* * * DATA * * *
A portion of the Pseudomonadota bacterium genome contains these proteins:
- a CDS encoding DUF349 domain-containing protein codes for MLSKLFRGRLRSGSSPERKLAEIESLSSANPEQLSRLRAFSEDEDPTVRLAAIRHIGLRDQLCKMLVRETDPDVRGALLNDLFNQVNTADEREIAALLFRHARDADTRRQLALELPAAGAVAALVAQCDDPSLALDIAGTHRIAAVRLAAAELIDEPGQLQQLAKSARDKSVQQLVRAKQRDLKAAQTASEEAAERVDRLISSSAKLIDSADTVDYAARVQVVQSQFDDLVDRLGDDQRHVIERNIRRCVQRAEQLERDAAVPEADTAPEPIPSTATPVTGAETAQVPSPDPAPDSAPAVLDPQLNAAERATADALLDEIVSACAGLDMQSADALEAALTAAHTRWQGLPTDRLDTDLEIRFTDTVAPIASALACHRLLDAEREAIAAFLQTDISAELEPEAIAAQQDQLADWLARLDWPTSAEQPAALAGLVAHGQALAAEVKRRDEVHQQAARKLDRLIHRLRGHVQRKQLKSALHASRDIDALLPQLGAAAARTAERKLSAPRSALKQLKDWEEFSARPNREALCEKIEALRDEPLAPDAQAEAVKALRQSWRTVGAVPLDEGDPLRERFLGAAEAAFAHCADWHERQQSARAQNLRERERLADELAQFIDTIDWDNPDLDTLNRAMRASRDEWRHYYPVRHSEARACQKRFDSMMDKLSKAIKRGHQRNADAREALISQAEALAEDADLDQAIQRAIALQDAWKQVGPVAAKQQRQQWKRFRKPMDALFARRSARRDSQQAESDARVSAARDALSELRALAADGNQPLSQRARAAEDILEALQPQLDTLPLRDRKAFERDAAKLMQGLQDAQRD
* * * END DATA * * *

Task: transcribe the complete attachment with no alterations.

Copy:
A portion of the Pseudomonadota bacterium genome contains these proteins:
- a CDS encoding DUF349 domain-containing protein codes for MLSKLFRGRLRSGSSPERKLAEIESLSSANPEQLSRLRAFSEDEDPTVRLAAIRHIGLRDQLCKMLVRETDPDVRGALLNDLFNQVNTADEREIAALLFRHARDADTRRQLALELPAAGAVAALVAQCDDPSLALDIAGTHRIAAVRLAAAELIDEPGQLQQLAKSARDKSVQQLVRAKQRDLKAAQTASEEAAERVDRLISSSAKLIDSADTVDYAARVQVVQSQFDDLVDRLGDDQRHVIERNIRRCVQRAEQLERDAAVPEADTAPEPIPSTATPVTGAETAQVPSPDPAPDSAPAVLDPQLNAAERATADALLDEIVSACAGLDMQSADALEAALTAAHTRWQGLPTDRLDTDLEIRFTDTVAPIASALACHRLLDAEREAIAAFLQTDISAELEPEAIAAQQDQLADWLARLDWPTSAEQPAALAGLVAHGQALAAEVKRRDEVHQQAARKLDRLIHRLRGHVQRKQLKSALHASRDIDALLPQLGAAAARTAERKLSAPRSALKQLKDWEEFSARPNREALCEKIEALRDEPLAPDAQAEAVKALRQSWRTVGAVPLDEGDPLRERFLGAAEAAFAHCADWHERQQSARAQNLRERERLADELAQFIDTIDWDNPDLDTLNRAMRASRDEWRHYYPVRHSEARACQKRFDSMMDKLSKAIKRGHQRNADAREALISQAEALAEDADLDQAIQRAIALQDAWKQVGPVAAKQQRQQWKRFRKPMDALFARRSARRDSQQAESDARVSAARDALSELRALAADGNQPLSQRARAAEDILEALQPQLDTLPLRDRKAFERDAAKLMQGLQDAQRD